Service Offerings, New Products, Management, Value Proposition, Risk

3 Risks of Expanding Your Services & Offerings

Written by Alex Jimenez

 

 

2019 is knocking on the door. We are busy planning for next year, as I am sure many of you are right now. This year has flown by—before we know it, the holidays will have come and gone and we all will be charging into Q2. We hope your organization is able to look back on the past twelve months as a success, and if that is not the case, hopefully you have some tangible and measurable actions at the ready to help transform your results in 2019.

 

Typically, this is the time of year when organizations evaluate themselves, including their service and product offerings. While we are proponents for consistently evaluating and potentially adding new services or products, this process must be carefully considered and not rushed based on a cash flow challenge. Rash decision making based on subpar performance almost never leads to a desirable result; we can all relate to poor decisions borne of desperation. Hurried service or product rollouts rarely drive more revenue. To the contrary, revenue attrition is often times the inevitable outcome.

 

So, why does this always happen? Why does organization after organization, year after year, chase the same purple squirrel down the same path with the same results? They did not take the time to ask themselves honest questions. It is always easier to try something new than it is to fix something old.

 

In other words, treat the root of the problem—not the symptom—or suffer the same results.

 

If you were to Google ten companies you admire right now and look at their services or offerings, what would you find? Would they look like a Friday’s drink menu? (Alabama Slammer anyone?) As a consumer, does this appeal to you? Is it clear what the organization is good at it compared to their competitors? What is their core offering? While a menu the size of a dictionary might work for a family restaurant whose customers are seated and hungry already, it’s a totally different scenario when your customers are trying to procure a service that may cost them or their business tens of thousands of dollars.

 

Here’s what your organization risks by offering too much:

 

  • Diluting your organization’s unique value proposition and compromising sales at the same time you are investing capital.

 

  • Opening your organization to more competition. The more you offer, the easier it is for buyers to find competition for comparison.

 

  • Creating a confusing environment for your existing clients and prospective ones. While messaging and a cohesive story can illustrate a valuable relationship among your offerings, the offerings need to intuitively make sense together, or they will not be memorable.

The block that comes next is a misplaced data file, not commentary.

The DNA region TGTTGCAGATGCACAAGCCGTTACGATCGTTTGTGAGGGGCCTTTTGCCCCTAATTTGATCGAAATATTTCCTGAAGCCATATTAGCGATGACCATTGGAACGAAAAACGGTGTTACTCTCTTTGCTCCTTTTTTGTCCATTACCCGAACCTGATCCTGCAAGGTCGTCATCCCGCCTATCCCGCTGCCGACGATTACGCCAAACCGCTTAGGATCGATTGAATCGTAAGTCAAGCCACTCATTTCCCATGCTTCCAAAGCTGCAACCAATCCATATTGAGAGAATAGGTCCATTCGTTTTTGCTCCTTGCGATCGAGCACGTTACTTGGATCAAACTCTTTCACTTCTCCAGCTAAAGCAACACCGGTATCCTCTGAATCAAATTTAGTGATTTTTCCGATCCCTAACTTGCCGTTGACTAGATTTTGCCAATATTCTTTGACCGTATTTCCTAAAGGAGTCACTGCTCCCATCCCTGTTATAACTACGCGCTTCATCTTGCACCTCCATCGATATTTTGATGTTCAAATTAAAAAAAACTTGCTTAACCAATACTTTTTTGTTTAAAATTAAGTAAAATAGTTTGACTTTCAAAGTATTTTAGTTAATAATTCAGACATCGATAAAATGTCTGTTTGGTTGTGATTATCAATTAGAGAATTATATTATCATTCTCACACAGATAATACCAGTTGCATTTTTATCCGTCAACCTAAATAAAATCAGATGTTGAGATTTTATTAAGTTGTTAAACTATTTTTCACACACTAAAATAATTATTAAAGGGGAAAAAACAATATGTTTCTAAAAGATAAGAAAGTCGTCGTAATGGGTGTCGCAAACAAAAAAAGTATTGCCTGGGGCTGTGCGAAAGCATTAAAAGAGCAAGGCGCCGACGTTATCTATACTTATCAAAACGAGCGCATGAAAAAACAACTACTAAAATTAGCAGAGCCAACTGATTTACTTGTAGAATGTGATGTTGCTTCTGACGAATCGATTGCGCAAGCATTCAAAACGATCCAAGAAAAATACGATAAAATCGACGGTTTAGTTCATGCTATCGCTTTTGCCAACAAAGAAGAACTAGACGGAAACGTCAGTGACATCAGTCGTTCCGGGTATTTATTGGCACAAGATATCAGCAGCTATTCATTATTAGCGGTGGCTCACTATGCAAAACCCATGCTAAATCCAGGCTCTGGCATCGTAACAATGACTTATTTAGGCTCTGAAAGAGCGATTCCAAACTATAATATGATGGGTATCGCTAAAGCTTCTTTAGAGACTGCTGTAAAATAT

Let me be clear—there is nothing wrong with offering a multitude of services. There is also nothing wrong with rolling out new ones. If the answers to the sample set of questions below are all yes, then you may have a viable product and you should explore the new service offering further:

 

  • Have your customers (either existing or prospective) been asking for the service or product? Have they been banging down your door, email and blowing up your phone? Have they expressed interest in acquiring it from your organization if it was offered? Would they be willing to pay a reduced rate or price for a beta product?

 

  • Can you provide the service or product with your existing resources? What would the impact be to other services or offerings? Are those performing optimally? Would this new offering generate enough revenue or return to justify the deviation of resources?

 

  • Can you provide the service or product uniquely? Would it be new or a unique improvement on what is already available in the marketplace? If not, how would you differentiate this new offering to take market share from your competition? Can you? How long would it take?

 

If any of the questions above end in a firm “no” or you are unsure, you should be very cautious with how you proceed. While tepid responses to the above may not warrant a complete stop, you will need to regroup with the right stakeholders on your team to assess your strategy.

 

A little stat I picked up may help set the tone for these conversations. When Proctor & Gamble reduced the different Head and Shoulder products from 20 to 15, their revenue increased 10% across the entire product line.

 

Sometimes less is more.